• Growth in Scale Invariance
    Marcel den Nijs, 6th APCTP Bulletin, Korea (2000).

  • Stationary State Skewness in Two Dimensional KPZ Type Growth
    Chen-Shan Chin and Marcel den Nijs, Phys. Rev. E, 59 , 2633-2641 (1999).

  • Stationary State Skewness in KPZ Type Growth
    Marcel den Nijs and John Neergaard, J.Phys. A 30, 1935 (1997).

  • bricks.jpg
    BCSOS model growth rule

    surface growth:

    KPZ type growth represents one of the generic surface growth processes.

    The surface grows by deposition and evaporation at randomly selected surface sites, with a probability that varies with the local properties of the surface configuration.

    For example, at valley bottoms (hill tops) the surface growth is enhanced (suppressed), with respect to the average growth velocity. At sloped segments the growth is suppressed or enhanced (this varies with the properties of the microscopic model).

    This is often modeled at the microscopic atomic level by master equation type stochastic processes.

    At meso-scopic scales such processes are often modeled by Langevin equations. The bare stochastic deposition rate is modified by the local surface structure.

    For example, the surface grows faster in valley bottoms and slower at hill tops, i.e., we must include a term proportional to the surface curvature in the Langevin equation. In the absence of other terms, the Langevin equation is linear (a diffusion equation with noise). Such dynamic processes are known as Edwards-Wilkinson growth.

    Karder, Parisi, and Zhang (KPZ) pointed out that the slope dependence leads to a non-linear term (the square of the slope), and that such a term is generically present.

    The random noise keeps the surface active and rough. In the stationary state the root-mean square of the height difference between two points along the surface grows with distance as a powerlaw ra with a=1/2 in one dimension and a=2/5 in two dimensions.

    This absence of a characteristic length scale also shows in the approach to the stationary growing state. The characteristic time scale at which the surface reaches the stationary state diverges with surface width L as, t~Lz, with dynamic critical exponent z=2-a.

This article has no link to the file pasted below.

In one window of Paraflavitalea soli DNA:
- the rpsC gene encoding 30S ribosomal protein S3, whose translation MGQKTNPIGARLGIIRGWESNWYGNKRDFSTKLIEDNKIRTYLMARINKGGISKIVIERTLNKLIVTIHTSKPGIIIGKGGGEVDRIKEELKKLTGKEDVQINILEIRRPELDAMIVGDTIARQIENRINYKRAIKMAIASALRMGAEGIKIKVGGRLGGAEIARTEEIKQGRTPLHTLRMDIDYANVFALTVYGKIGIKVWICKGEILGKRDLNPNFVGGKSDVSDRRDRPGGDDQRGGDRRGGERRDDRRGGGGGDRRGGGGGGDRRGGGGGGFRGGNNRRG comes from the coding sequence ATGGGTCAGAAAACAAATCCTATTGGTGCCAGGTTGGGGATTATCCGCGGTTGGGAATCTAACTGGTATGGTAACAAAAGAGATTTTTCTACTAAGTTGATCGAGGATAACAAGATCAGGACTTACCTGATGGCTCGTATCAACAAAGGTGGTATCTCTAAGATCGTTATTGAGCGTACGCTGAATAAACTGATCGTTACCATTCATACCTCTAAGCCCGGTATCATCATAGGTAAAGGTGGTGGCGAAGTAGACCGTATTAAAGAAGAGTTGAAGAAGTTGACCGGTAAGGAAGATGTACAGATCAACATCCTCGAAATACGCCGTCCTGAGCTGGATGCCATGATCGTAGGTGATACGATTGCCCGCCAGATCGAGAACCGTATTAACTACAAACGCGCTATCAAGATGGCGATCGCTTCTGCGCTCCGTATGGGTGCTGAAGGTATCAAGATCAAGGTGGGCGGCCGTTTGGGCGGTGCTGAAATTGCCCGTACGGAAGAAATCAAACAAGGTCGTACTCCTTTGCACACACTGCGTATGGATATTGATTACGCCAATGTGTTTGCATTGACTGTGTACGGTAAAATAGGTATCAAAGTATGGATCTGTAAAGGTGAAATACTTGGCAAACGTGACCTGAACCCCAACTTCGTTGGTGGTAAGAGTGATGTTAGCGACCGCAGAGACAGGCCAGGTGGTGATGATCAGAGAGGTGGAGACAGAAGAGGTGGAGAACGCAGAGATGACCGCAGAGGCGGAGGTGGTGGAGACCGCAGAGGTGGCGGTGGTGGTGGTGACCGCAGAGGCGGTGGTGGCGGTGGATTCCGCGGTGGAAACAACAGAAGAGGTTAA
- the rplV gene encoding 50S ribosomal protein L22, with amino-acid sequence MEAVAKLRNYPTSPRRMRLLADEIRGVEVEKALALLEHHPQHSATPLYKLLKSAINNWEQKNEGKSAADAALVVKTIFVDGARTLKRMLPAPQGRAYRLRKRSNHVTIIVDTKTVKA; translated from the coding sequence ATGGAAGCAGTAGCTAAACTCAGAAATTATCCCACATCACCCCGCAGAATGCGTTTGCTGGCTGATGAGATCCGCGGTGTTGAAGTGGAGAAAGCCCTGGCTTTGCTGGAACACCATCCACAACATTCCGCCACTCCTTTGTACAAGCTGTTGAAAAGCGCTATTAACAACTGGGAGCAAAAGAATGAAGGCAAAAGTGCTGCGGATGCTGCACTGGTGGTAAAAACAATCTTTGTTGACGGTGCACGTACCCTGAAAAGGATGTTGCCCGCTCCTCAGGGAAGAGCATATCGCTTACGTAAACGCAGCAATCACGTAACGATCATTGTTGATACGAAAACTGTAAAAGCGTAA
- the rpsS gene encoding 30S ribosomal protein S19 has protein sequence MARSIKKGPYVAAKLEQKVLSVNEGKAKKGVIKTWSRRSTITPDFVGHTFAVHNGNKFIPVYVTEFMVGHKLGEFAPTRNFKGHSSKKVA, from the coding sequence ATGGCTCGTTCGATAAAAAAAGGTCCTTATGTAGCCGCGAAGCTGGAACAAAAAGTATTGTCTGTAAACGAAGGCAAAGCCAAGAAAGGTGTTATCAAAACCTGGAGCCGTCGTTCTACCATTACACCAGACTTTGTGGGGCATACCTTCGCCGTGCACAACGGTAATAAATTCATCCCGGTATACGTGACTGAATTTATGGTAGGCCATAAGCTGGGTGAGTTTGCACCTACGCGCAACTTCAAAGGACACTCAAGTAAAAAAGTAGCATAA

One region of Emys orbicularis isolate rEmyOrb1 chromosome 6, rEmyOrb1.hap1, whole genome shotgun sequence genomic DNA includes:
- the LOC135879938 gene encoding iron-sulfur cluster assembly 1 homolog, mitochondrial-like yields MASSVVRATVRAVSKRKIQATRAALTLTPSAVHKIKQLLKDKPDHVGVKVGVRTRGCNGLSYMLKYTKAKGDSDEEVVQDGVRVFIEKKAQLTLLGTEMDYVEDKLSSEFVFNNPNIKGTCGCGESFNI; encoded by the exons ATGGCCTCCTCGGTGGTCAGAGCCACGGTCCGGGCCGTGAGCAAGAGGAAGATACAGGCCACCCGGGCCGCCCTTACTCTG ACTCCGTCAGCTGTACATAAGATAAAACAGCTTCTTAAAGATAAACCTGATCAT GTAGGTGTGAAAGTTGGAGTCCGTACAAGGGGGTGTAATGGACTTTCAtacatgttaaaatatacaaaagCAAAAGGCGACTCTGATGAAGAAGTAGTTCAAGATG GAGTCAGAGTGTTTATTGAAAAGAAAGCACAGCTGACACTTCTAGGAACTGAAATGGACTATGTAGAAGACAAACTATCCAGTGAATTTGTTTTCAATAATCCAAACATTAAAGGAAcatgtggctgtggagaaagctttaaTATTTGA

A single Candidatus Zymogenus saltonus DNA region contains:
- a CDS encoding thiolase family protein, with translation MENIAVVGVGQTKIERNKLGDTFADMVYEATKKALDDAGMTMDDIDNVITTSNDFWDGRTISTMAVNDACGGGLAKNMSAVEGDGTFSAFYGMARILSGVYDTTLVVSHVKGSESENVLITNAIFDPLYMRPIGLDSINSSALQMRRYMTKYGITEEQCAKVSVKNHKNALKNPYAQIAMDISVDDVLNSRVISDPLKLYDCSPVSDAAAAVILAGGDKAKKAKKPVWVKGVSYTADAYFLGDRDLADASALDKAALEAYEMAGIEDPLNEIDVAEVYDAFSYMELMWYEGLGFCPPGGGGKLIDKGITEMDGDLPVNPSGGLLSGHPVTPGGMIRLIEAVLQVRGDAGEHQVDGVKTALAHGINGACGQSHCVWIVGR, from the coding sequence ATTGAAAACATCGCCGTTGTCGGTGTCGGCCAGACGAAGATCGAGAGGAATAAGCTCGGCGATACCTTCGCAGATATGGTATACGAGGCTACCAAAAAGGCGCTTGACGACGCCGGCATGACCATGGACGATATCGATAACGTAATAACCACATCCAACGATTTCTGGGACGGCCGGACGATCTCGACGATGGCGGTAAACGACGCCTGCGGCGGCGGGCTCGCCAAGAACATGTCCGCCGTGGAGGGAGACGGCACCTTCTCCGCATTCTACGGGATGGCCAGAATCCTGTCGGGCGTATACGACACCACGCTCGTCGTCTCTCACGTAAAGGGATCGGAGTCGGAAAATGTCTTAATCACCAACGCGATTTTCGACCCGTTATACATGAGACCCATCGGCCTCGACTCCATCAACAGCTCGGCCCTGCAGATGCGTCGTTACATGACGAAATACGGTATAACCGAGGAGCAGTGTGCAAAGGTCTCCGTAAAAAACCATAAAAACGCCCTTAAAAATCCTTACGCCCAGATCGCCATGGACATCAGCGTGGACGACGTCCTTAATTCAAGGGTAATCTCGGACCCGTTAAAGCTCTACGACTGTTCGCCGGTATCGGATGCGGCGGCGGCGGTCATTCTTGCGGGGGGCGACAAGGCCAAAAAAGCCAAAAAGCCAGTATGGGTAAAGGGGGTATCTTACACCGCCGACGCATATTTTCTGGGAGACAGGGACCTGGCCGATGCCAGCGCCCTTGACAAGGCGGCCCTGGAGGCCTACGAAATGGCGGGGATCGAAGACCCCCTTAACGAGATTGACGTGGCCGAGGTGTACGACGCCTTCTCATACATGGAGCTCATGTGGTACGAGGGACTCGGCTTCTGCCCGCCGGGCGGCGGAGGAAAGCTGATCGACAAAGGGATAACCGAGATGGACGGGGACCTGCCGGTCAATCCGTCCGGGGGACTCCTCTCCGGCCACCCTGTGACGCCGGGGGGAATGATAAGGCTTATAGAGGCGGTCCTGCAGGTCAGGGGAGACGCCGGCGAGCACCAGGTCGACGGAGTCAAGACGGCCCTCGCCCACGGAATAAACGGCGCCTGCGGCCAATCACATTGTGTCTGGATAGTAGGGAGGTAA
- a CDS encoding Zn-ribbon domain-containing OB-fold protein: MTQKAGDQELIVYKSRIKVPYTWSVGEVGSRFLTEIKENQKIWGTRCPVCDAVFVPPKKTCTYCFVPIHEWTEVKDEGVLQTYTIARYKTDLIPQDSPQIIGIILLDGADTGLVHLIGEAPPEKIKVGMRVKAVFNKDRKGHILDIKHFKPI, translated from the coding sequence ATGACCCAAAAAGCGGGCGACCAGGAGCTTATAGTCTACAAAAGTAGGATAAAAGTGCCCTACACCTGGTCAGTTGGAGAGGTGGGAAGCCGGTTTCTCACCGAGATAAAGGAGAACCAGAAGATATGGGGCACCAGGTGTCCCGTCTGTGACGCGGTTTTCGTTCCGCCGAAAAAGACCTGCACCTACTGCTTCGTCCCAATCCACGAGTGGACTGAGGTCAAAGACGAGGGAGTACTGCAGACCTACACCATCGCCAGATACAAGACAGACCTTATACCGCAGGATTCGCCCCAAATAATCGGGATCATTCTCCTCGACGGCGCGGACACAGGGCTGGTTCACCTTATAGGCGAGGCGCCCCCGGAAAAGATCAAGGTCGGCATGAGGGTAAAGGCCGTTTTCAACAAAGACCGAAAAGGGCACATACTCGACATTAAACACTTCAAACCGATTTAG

These scaling properties of the surface are robust and universal and do not vary with the details of microscopic growth rule. They only change in the presence of additional conservation laws.

    stationary state skewness:

    Stationary states in KPZ type growth typically lack of particle-hole symmetry. The surface lacks particle-hole symmetry, and is skewed. For example, hill-tops are flatter than valley bottoms (at large resulutions), and the odd moments of the height distribution function are non-zero.

    In 1D KPZ growth this skewness is non-universal and can be tuned by changing the detail of the growth rule. This is caused by the fact that the KPZ fixed point lies in 1D in the sub space of zero skewness, while a typical KPZ type process, like the Kim-Kosterlitz model, is inside that sub space.

    We demonstrated using finite size scaling that the third moment of the surface width distribution diverges in 1D as function of system size with exponent 3a+y(sk) , where y(sk) = -1 is the scaling exponent of the leading particle-hole breaking skewness generating interaction. The skewness amplitude is non universal.


    In 2D, skewness is intrinsic to the scale invariance of the surface profile. It is non-tunable, and is typically negative. The third moment now scales with exponent 3a, and the amplitude ratio's of the various moments of the stationary state height distribution are universal. We established that these ratio's are indeed universal, and we determined some of their values .

    In addition, we clarified a lingering issue concerning the universality of the 2D roughness exponent, a=2/5. The spread in numerical values quoted in the literature, in particular between the KK and BCSOS models can be understood in terms of strong corrections to finite size scaling.

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